3D Bioplotter Research Papers

Displaying all papers about Nickel (7 results)

Thermoelectric transport in bulk Ni fabricated via particle-based ink extrusion additive manufacturing

Early Career Materials Researcher Research Letter 2022 Volume 12, Pages 609–615

Bulk Ni samples were additively manufactured using particle-based ink extrusion. Three samples were characterized for thermoelectric transport properties including electrical resistivity, thermal conductivity, Seebeck coefficient, and thermoelectric figure of merit. Sample-to-sample deviations in transport were small but observable; these were attributed to stochastic porosity from the manufacturing method. Transport results were compared to previously published results in both porous and dense Ni, indicating that the salient features in the traditionally manufactured Ni samples are maintained in their additively manufactured counterparts. These results are offered as evidence of the feasibility of using particle-based ink extrusion additive manufacturing for thermoelectric applications.

Gas Phase Alloying and Sintering Kinetics of 3D Printed Ni-Based Structures

Doctoral dissertation, University of Cincinnati 2021
S. Khodabakhsh

Porous materials, including foams and lattice structures, are used in many applications such as biomedical implants, heat exchangers, catalysts, and batteries due to their light weight, high surface area and energy absorption properties. Lattice structures, specifically, are of great interest since their properties can be tailored by employing various design methodologies (e.g., topology optimization). On the other hand, Ni-based superalloys are used in many applications where high-temperature and oxidation/corrosion resistance are important such as in gas turbine components. The advantageous properties of these Ni-Cr-Al-based alloys with the geometry and tailored mechanical properties of lattice structures can be combined through a…

Thermoelectric Transport in Bulk Ni Fabricated via Particle-Based Ink Extrusion Additive Manufacturing

Master's thesis, University of Cincinnati 2021
C. D. M. Apel

Additive manufacturing is becoming an increasingly attractive method for the fabrication of devices in both industry applications and materials science research. Comparatively, conventional synthesis methods are often more time-intensive and provide geometric constraints. This is true for the fabrication of thermoelectric devices, where additive manufacturing is being further explored to improve cost and design flexibility. Currently, little work has been conducted on the direct effects between additive manufacturing fabrication methods and if or how thermoelectric transport properties are altered from these methods. This work focuses on the process development of constructing bulk Ni samples via particle-based ink extrusion printing, where…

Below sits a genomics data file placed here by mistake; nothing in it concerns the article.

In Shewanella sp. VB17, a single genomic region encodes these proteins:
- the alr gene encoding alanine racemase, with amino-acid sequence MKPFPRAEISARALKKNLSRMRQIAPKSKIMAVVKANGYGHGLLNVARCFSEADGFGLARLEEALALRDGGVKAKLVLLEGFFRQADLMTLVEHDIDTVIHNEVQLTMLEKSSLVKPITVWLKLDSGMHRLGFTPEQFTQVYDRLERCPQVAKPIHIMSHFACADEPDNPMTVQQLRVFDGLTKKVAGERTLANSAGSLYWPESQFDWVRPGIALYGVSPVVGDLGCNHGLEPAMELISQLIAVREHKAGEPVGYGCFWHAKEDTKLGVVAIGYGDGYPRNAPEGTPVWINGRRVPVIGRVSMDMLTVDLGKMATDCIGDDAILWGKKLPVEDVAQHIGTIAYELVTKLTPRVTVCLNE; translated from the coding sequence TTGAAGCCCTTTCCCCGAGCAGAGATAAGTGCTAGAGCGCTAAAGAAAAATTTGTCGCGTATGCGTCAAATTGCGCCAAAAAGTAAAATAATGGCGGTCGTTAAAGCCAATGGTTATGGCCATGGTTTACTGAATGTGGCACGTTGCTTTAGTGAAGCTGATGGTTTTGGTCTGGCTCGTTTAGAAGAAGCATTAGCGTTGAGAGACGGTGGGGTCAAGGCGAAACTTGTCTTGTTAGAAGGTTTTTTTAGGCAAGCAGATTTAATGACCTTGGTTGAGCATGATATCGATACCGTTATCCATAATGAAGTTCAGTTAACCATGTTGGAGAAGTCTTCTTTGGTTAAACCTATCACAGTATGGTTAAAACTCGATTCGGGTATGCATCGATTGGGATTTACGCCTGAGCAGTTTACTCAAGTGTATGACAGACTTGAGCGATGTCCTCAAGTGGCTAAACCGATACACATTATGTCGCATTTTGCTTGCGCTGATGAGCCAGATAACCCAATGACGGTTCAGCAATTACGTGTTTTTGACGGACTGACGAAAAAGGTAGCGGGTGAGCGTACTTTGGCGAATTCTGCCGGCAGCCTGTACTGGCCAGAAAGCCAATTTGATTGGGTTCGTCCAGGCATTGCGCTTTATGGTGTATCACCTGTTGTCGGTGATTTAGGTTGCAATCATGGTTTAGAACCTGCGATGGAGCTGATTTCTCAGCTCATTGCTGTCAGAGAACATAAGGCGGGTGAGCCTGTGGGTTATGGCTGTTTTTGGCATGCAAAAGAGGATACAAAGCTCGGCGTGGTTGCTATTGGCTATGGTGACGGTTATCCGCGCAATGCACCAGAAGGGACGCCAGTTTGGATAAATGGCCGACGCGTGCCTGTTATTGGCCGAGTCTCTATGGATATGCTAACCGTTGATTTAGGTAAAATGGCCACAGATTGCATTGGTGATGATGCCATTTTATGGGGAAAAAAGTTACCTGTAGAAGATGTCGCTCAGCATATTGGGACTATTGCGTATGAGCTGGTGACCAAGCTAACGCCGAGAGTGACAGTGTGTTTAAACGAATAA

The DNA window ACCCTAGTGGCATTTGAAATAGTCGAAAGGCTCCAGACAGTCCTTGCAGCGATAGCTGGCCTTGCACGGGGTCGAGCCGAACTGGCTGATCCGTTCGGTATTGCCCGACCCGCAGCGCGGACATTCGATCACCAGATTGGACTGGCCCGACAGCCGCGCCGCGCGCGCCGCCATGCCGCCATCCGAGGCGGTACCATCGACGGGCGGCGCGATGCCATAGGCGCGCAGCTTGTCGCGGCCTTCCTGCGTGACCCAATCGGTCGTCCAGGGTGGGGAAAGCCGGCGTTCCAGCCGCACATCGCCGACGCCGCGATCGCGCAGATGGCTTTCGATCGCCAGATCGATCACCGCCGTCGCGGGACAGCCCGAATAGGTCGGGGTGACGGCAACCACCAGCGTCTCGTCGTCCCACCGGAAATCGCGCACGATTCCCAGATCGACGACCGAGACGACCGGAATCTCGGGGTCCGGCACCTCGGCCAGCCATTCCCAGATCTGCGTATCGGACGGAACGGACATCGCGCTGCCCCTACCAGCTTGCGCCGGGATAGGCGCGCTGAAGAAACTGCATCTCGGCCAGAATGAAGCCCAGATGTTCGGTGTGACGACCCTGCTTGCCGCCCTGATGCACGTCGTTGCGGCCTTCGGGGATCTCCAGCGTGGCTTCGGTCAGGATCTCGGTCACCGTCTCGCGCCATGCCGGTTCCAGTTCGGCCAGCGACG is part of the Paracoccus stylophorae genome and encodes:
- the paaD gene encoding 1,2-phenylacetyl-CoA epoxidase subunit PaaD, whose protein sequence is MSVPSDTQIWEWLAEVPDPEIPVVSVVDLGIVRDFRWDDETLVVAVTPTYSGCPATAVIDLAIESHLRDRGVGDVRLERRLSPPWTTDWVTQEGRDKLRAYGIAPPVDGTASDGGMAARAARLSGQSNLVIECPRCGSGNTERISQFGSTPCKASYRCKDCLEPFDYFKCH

Remote Sensing and Remote Actuation via Silicone–Magnetic Nanorod Composites

Advanced Materials Technologies 2021 Volume 6, Issue 6, Article 2001099

The capacity for a soft material to combine remote sensing and remote actuation is highly desirable for many applications in soft robotics and wearable technologies. This work presents a silicone elastomer with a suspension of a small weight fraction of ferromagnetic nickel nanorods, which is capable of both sensing deformation and altering stiffness in the presence of an external magnetic field. Cylinders composed of silicone elastomer and 1% by weight nickel nanorods experience large increases in compressive modulus when exposed to an external magnetic field. Incremental compressions totaling 600 g of force applied to the same silicone–nanorod composites increase the…

Kinetics of alloy formation and densification in Fe-Ni-Mo microfilaments extruded from oxide- or metal-powder inks

Acta Materialia 2020 Volume 193, Pages 51-60

3D ink-extrusion of powders followed by sintering is an emerging alternative to beam-based additive manufacturing, capable of creating 3D metallic objects from 1D-extruded microfilaments. Here, in situ synchrotron X-ray diffraction and tomography are combined to study the phase evolution, alloy formation and sinter-densification of Fe-20Ni-5Mo (at.%) microfilaments. The filaments are

Microstructure and porosity evolution during sintering of Ni-Mn-Ga wires printed from inks containing elemental powders

Intermetallics 2019 Volume 104, Pages 113-123

Ni-29Mn-21.5Ga (at. %) wires are fabricated via a combination of (i) extrusion of liquid inks containing a binder, solvents, and elemental Ni, Mn, and Ga powders and (ii) heat treatments to remove the polymer binder and to interdiffuse and sinter the powders. To study the microstructural evolution, sintering mechanisms, and grain growth in these wires, both ex situ metallography and in situ X-Ray tomography were conducted while sintering at 800–1050 °C for up to 4 h. After debinding, Ga-rich regions melt and induce transient liquid phase sintering of the surrounding Ni and Mn powders, resulting in localized swelling of the wires and…

Ni-Mn-Ga Micro-trusses via Sintering of 3D-printed Inks Containing Elemental Powders

Acta Materialia 2017 Volume 143, Pages 20-29

Ni-Mn-Ga magnetic shape memory alloy (SMA) micro-trusses, suitable for high magnetic field induced strains and/or a large magnetocaloric effect, are created via a new additive manufacturing method combining (i) 3D-printing ∼400 μm struts with an ink containing a polymer binder and elemental Ni, Mn, and Ga powders, (ii) binder burn-out and metallic powder interdiffusion and homogenization to create the final alloy, and (iii) further sintering to increase strut density. Controlled amounts of hierarchical porosity, desirable to enable twinning in this polycrystalline alloy, are achieved: (i) continuous ∼450 μm channels between the printed Ni-Mn-Ga ∼300 μm diameter struts (after sintering) and…